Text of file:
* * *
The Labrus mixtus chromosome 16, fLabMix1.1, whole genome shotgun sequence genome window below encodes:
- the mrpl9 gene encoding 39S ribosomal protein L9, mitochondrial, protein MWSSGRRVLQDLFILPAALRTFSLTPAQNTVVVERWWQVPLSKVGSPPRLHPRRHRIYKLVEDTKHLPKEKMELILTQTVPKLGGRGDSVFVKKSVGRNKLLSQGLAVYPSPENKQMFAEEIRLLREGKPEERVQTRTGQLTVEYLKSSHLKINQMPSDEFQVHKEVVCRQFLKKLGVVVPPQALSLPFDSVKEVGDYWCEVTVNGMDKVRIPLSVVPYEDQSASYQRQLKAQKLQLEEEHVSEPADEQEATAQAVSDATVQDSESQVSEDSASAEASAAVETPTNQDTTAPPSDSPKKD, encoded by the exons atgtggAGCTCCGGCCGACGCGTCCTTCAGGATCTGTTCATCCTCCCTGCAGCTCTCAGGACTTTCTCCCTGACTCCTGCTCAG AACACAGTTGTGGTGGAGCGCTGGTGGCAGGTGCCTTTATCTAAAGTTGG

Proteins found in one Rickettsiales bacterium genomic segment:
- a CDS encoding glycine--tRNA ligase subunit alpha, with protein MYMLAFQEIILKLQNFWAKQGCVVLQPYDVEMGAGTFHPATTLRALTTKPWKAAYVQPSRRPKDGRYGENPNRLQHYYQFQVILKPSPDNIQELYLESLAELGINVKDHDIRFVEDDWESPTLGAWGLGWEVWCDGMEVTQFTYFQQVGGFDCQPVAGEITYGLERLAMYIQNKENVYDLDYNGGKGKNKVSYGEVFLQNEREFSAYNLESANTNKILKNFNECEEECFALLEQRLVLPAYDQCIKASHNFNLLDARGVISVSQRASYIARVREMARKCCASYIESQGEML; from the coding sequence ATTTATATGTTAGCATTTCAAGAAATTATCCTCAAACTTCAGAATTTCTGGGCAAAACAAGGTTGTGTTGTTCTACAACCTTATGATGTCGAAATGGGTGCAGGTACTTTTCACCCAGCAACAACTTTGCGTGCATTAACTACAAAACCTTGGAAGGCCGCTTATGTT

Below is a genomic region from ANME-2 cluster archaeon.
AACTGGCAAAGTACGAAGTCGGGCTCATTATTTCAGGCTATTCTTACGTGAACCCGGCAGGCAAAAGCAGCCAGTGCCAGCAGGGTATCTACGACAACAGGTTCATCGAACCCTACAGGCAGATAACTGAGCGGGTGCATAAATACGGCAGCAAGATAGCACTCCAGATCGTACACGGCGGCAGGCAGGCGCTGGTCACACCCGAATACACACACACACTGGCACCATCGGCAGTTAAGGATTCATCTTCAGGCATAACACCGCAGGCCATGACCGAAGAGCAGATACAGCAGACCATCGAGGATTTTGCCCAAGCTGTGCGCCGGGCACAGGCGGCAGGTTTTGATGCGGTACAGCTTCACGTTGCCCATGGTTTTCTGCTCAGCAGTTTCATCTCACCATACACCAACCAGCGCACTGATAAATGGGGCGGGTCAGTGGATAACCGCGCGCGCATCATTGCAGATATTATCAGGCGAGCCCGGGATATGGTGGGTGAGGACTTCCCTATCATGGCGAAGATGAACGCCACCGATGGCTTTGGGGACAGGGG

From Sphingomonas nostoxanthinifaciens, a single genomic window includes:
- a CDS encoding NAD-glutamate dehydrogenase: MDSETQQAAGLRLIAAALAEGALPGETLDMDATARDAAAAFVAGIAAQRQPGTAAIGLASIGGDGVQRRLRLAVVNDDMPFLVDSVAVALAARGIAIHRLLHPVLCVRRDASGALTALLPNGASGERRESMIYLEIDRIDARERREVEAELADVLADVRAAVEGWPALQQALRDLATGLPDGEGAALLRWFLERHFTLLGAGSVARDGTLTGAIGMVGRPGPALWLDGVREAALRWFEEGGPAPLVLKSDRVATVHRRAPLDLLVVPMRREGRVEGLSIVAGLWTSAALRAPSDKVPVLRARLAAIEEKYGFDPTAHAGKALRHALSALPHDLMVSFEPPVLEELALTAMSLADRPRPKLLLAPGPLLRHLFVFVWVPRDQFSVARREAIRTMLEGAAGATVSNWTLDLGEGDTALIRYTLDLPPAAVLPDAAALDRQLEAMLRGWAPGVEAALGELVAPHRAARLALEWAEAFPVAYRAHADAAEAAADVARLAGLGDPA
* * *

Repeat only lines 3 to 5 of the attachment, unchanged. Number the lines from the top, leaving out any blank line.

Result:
Proteins found in one Rickettsiales bacterium genomic segment:
- a CDS encoding glycine--tRNA ligase subunit alpha, with protein MYMLAFQEIILKLQNFWAKQGCVVLQPYDVEMGAGTFHPATTLRALTTKPWKAAYVQPSRRPKDGRYGENPNRLQHYYQFQVILKPSPDNIQELYLESLAELGINVKDHDIRFVEDDWESPTLGAWGLGWEVWCDGMEVTQFTYFQQVGGFDCQPVAGEITYGLERLAMYIQNKENVYDLDYNGGKGKNKVSYGEVFLQNEREFSAYNLESANTNKILKNFNECEEECFALLEQRLVLPAYDQCIKASHNFNLLDARGVISVSQRASYIARVREMARKCCASYIESQGEML; from the coding sequence ATTTATATGTTAGCATTTCAAGAAATTATCCTCAAACTTCAGAATTTCTGGGCAAAACAAGGTTGTGTTGTTCTACAACCTTATGATGTCGAAATGGGTGCAGGTACTTTTCACCCAGCAACAACTTTGCGTGCATTAACTACAAAACCTTGGAAGGCCGCTTATGTT

Below is a genomic region from ANME-2 cluster archaeon.